Wednesday, 27 October 2010

Dark Fiction Magazine

Dark Fiction Magazine is pleased to announce the launch of a new service for fans of genre fiction. Beginning Oct 31st (Hallowe'en), Dark Fiction Magazine will be launching a monthly magazine of audio short stories. This is a free service designed to promote genre short fiction to an audience of podcast and radio listeners. A cross between an audio book, an anthology and a podcast, Dark Fiction Magazine is designed to take the enjoyment of short genre fiction in a new and exciting direction.

Dark Fiction Magazine publishes at least four short stories a month: a mix of award-winning shorts and brand new stories from both established genre authors and emerging writers. Each episode will have a monthly theme and feature complementary tales from the three main genres – science fiction, fantasy and horror.

Co-founder Del Lakin-Smith said: "I love reading short stories, and with the increased uptake of mobile and portable devices this really is a growth area. But like many I find I don't have as much time as I would like to read, so I tend to listen to many podcasts on the go. The idea of replacing my podcasts with high quality, well performed audio short stories is something I find highly appealing, so Sharon and I set about making that a reality."

Sharon Ring, co-founder of Dark Fiction Magazine, said: “From technophobe to technophile in less than two years; I spend a great deal of time working online. To while away those hours, I like to listen to podcasts and drink copious amounts of strong coffee. Now, while I don’t recommend you drink as much coffee as I, I do recommend you check out what Del and I have created. We love podcasts; we love genre fiction; we built a site to bring the two together.”

The theme of Dark Fiction Magazine’s first episode is The Darkness Descends and will feature four fantastical stories:

  • ‘Maybe Then I’ll Fade Away’ by Joseph D’Lacey (exclusive to Dark Fiction Magazine)
  • ‘Pumpkin Night’ by Gary McMahon
  • ‘Do You See?’ by Sarah Pinborough (awarded the 2009 British Fantasy Society Short Story Award)
  • ‘Perhaps The Last’ by Conrad Williams

Lined up for future episodes are Pat Cadigan, Cory Doctorow, Jon Courtenay, Grimwood, Ramsey Campbell, Rob Shearman, Kim Lakin-Smith, Ian Whates, Lauren Beukes, Mark Morris, Adam Nevill, Gareth L Powell, Jeremy C Shipp, Adam Christopher, and Jennifer Williams, among others.

With a team of dedicated and passionate narrators, a central recording facility and a love of genre, Dark Fiction Magazine delivers a truly outstanding aural experience.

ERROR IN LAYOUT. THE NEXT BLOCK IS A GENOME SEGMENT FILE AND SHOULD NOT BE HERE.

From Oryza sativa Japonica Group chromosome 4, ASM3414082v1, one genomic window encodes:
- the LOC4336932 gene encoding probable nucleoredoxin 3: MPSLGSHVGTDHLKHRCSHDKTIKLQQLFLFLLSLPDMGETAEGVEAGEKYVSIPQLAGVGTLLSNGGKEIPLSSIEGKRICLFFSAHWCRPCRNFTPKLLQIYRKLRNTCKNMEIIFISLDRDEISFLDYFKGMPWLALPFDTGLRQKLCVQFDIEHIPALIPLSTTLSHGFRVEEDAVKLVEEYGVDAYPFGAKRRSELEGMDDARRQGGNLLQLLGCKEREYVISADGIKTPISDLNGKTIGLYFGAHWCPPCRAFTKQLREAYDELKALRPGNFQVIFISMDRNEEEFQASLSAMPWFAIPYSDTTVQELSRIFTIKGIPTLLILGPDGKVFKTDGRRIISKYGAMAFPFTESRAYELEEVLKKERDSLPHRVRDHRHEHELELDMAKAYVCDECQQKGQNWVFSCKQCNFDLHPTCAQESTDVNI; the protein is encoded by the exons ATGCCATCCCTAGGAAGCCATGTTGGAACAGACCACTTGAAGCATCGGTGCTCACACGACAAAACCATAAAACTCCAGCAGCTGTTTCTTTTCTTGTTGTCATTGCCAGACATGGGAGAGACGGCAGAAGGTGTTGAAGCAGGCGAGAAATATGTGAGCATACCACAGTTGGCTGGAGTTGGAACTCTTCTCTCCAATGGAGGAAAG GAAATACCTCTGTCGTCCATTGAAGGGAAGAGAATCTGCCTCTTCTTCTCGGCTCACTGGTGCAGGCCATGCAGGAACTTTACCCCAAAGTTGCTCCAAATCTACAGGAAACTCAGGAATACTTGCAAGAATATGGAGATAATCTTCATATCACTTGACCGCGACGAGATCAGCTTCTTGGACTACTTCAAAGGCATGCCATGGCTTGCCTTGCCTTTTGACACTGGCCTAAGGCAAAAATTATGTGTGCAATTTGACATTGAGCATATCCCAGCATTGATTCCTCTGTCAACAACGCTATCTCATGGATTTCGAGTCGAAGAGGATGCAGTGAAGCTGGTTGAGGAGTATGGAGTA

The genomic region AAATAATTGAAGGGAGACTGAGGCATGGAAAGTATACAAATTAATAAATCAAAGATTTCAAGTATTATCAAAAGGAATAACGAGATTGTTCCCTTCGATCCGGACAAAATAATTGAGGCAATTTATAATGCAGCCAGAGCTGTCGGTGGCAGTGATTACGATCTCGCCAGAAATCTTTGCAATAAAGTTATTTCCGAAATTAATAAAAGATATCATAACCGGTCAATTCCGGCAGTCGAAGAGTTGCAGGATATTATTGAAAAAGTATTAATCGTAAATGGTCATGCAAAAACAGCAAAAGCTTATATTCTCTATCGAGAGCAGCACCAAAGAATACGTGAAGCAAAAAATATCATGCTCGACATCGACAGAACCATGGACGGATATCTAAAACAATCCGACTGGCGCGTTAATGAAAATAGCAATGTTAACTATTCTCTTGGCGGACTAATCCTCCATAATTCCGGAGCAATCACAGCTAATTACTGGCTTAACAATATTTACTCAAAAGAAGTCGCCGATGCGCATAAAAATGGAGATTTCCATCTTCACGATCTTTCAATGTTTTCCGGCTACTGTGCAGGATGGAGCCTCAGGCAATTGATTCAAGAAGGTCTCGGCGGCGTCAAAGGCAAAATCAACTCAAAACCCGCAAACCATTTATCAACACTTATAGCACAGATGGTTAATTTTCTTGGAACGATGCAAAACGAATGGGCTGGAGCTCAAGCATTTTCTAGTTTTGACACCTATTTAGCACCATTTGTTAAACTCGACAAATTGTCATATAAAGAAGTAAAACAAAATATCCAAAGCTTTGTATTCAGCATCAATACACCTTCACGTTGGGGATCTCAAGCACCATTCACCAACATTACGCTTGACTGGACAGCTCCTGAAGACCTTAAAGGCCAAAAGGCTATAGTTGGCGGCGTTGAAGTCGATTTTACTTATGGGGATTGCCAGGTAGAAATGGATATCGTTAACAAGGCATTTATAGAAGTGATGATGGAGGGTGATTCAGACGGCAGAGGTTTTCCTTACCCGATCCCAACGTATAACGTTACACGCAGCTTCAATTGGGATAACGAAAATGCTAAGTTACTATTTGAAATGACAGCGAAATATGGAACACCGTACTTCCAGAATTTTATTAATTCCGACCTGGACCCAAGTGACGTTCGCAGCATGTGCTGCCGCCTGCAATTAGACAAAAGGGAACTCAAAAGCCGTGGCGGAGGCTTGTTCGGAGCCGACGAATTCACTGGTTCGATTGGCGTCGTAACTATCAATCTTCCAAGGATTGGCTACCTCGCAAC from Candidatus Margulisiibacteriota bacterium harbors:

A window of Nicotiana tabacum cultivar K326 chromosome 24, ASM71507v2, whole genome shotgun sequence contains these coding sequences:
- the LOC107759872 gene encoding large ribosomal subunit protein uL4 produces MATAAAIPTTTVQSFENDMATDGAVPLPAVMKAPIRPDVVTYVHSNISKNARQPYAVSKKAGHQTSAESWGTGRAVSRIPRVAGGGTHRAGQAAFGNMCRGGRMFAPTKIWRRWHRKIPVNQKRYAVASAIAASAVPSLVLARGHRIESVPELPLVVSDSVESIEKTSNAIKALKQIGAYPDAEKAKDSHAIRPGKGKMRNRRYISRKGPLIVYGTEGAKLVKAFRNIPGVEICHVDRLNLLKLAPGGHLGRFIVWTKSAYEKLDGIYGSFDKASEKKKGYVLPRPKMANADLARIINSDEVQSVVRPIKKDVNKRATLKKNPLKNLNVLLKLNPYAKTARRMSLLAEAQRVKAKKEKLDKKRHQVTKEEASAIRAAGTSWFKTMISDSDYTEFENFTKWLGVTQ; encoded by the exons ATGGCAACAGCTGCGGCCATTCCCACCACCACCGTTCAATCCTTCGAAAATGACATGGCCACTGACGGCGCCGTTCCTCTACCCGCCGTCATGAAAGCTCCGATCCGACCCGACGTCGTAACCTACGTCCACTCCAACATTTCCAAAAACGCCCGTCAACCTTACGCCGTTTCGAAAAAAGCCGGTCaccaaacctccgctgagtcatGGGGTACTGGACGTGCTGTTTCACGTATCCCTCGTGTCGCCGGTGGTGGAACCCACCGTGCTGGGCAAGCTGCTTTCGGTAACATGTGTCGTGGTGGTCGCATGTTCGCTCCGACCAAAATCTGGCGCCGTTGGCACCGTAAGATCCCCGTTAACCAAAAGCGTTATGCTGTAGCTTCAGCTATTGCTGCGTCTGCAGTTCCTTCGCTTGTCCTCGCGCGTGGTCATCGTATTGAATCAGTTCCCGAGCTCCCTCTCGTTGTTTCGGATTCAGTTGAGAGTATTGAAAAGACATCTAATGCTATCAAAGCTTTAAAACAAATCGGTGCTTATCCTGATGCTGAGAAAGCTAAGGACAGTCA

Dark Fiction Magazine will also be producing special editions with seasonal stories and topical issues, competitions, flash fiction episodes and novel excerpts. Each episode aims to shock and delight, to horrify and confound as Dark Fiction Magazine takes its listeners on an aural tour through the world of genre fiction.

Dark Fiction Magazine is a collaborative project, created and developed by Del Lakin-Smith and Sharon Ring. For further information, contact Del or Sharon at

Thanks Sharon and Del, and good luck with the project. My own Public School tones may not be too far away!

Saturday, 23 October 2010

The Imperial March

They never tire of it.

The frightened little ones, the loud-mouthed pre-teens, the squealing girls and the enthusiastic Dads – everywhere the Garrison go, you see the same kaleidoscope of reactions. All the hot girls love a Stormtrooper, all the geeks make jokes about droids, and all the smart arses end up on the pavement with their hands behind their heads.

Hell, I never tire of it either.

And we’ve had a few new discoveries this time. Working with us at Bristol and Southampton to promote our exclusive book-plated edition of Star Wars: The Making of The Empire Strikes Back, the UK Garrison do seem to like Forbidden Planet. Lord Vader himself came to inspect Bristol, where he absolutely refrained from throttling anyone (unless they really deserved it) and loomed outside the store, silent and menacing and breathing as only Vader can. Surrounded by a plethora of flashing cameras, eagerly costumed children and wide-eyed tittering Mums.

The UKG absolutely excel at the Comedy Photo Op. They will pose for days and the passing public will never let them go… but there’s also something surreal and hilarious about any Stormtrooper doing something that’s essentially mundane. Trooper reads menu, Trooper goes into shop – it’s a win every time. Faceless and humourless, voices both mechanical and polite, all they have to do is stop by the front of a market stall and people turn and point.

And they never, ever, tire of it.

Today, though, we’ve had a moment.

Spotting a pair of smartly kilted bagpipers on Southampton High Street, the Troopers naturally had to investigate. The public were naturally entertained. The piper naturally made an attempt at The Imperial March on his chanter, and promised solemnly he would ‘learn it’ for the next time.

Fair enough, we thought.

Imagine our wonder, then, when the ‘next time’ turned out to be two hours later, when both pipers came down to Forbidden Planet Southampton. As promised, he played, fucking flawlessly, the Imperial March.

We were, Troopers and store and onlookers alike, absolutely gobsmacked.

Check this out…

Piper at the Gates of... from Danie Ware on Vimeo.

Monday, 18 October 2010

Who're You Calling A Quitter?!

There’s only one piece of advice to give a writer:

Put arse in chair; get on with it (variation in chair and choice of toolage may apply).

But when do you give up? How many years does it take before the ‘day job’ becomes the ‘career’? Before you eventually grow bored or distracted? Do you eventually tire of firing your passions and seeing them flare and fade, of throwing yourself at the page and sliding to the floor?

How long can your obsession survive when your alarm cuts through it at seven every morning?